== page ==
If we don’t make it our top priority to protect our history at any cost, we do not deserve it and do not deserve this land. It is exactly now, where we no longer need to carry our history on our backs, exiled from place to place, when it is right here, we must defend it, teach it and declare it to the world, and not stay silent when it is maliciously harmed and twisted. These are times where truth is under constant assault, so much so that it took decades for an American President to state the most obvious – Jerusalem is the capital of Israel.
In the book of Deuteronomy, chapter 27 it is said about the occasion of the blessing and the curse that occurred on Mt. Ebal: “You have now become the people of the LORD your God”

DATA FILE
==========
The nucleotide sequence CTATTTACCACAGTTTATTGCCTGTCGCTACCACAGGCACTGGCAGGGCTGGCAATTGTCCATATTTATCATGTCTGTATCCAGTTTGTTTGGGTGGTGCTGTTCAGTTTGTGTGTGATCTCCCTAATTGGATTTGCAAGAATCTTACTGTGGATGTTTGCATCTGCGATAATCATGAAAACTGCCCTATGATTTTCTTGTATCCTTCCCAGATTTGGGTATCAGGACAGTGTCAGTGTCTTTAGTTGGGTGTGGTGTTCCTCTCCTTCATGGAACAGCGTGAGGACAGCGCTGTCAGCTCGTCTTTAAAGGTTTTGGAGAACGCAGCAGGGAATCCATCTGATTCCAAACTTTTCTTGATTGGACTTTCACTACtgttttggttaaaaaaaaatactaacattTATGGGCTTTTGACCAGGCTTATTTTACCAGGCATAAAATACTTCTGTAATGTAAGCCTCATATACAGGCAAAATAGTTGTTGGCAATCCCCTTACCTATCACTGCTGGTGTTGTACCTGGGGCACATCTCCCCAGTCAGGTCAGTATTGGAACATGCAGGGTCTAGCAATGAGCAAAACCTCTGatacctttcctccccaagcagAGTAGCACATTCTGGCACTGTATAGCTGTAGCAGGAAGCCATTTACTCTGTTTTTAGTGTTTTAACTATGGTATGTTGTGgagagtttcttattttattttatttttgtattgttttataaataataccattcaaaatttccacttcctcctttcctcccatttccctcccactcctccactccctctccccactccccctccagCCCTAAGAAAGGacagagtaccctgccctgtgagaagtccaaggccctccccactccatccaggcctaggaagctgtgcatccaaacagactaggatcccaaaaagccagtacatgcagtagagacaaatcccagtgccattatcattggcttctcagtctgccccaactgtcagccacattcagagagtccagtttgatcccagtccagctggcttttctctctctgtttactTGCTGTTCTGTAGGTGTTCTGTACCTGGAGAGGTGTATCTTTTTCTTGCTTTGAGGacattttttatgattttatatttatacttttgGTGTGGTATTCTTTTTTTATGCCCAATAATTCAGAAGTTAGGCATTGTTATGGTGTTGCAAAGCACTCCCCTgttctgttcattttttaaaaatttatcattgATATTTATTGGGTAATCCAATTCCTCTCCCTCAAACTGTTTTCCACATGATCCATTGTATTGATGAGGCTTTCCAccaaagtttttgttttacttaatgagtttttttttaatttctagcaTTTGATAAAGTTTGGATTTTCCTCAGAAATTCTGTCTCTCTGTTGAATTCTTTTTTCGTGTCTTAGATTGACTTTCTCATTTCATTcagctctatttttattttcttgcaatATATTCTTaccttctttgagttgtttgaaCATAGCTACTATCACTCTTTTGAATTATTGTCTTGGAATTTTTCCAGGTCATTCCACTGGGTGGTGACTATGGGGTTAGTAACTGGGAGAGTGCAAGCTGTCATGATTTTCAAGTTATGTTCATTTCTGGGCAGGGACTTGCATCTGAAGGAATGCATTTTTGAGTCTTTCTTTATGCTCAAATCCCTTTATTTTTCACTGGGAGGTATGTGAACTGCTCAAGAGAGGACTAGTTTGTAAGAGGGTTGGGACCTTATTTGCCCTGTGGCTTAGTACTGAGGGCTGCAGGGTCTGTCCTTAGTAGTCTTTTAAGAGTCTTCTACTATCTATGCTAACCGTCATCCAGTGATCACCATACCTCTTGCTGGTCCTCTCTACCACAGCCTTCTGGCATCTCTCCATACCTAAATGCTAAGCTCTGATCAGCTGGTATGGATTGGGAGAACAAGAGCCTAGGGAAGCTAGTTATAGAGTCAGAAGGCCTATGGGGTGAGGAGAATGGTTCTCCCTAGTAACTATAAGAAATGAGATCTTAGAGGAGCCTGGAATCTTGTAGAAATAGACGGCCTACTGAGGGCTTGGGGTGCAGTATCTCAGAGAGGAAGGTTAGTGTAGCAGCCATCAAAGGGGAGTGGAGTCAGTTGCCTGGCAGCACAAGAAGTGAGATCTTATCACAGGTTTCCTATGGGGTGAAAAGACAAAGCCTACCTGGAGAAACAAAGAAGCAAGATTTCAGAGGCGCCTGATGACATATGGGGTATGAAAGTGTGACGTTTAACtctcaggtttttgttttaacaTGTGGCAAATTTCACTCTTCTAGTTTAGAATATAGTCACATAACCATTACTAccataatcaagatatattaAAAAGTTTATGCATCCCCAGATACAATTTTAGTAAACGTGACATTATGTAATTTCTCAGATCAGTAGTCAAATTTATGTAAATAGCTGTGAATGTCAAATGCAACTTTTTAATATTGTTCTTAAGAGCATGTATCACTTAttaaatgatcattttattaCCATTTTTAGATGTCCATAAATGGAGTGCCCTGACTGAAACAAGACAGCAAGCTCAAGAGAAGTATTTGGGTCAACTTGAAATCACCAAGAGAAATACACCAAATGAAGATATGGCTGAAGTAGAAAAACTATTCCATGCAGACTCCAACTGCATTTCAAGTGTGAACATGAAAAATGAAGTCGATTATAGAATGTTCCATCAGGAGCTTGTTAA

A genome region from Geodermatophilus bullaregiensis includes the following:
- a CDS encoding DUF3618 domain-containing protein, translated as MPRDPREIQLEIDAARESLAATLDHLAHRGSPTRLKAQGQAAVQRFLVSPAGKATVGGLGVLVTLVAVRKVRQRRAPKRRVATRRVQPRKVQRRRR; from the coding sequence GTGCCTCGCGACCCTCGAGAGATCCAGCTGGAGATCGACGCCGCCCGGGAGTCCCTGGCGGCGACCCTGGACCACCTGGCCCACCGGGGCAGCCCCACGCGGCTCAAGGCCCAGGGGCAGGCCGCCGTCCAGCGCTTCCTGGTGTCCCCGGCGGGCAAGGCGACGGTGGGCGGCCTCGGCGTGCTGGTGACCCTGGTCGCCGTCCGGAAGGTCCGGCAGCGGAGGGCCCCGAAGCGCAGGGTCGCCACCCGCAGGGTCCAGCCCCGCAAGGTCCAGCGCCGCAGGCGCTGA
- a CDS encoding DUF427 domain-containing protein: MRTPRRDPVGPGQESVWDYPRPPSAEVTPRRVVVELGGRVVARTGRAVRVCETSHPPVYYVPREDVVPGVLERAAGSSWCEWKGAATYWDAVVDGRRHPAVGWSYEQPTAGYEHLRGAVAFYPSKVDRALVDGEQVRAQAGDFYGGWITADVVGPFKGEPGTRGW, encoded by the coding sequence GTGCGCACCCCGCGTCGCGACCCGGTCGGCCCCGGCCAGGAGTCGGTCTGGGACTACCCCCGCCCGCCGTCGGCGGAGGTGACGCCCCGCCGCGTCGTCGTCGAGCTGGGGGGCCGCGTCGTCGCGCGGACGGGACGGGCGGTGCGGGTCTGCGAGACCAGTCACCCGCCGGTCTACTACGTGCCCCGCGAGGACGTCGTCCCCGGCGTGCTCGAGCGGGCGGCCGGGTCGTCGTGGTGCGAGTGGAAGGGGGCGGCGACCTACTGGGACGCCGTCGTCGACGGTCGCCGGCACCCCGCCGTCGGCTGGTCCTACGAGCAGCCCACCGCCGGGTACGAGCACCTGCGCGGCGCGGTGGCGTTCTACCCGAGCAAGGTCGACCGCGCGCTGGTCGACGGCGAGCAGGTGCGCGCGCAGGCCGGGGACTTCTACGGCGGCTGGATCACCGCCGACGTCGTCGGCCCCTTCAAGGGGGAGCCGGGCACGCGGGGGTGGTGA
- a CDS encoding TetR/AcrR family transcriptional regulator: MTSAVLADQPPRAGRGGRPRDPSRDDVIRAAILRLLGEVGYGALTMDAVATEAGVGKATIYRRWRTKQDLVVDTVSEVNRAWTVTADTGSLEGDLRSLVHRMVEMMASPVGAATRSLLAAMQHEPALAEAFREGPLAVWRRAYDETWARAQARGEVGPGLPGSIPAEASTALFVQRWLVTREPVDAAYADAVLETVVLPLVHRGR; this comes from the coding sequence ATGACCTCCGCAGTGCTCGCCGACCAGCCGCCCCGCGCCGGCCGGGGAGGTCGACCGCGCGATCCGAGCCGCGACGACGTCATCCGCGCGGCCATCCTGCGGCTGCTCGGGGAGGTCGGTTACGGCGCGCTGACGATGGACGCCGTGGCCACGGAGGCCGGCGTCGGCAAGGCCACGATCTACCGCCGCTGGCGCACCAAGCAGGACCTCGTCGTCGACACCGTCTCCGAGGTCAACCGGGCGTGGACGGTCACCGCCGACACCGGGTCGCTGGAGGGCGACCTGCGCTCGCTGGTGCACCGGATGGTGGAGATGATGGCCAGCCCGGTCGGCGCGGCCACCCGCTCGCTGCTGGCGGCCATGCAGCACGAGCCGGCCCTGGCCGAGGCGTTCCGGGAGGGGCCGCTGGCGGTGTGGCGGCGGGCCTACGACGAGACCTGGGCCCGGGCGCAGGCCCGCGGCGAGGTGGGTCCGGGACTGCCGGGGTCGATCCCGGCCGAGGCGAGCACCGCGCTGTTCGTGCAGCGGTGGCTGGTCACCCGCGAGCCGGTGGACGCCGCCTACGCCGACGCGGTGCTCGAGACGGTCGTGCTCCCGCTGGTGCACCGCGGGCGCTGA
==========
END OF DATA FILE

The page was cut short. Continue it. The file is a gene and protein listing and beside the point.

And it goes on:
But the book proverbs (29,18) also teaches us: “Where there is no vision, the people perish”
Our vision, our raison d’etre in Israel can never be simply “never again”. We came back to Israel to connect the past with the future, not as mere rootless refugees or by accident and can never allow to be presented as such. We will never be truly at home until we learn to see our history as part of ourselves, as our tradition asks of us, every year on Passover. We are now in a better position than ever before to stand up to antisemitism in this new form. And that is perhaps the most important freedom we are given.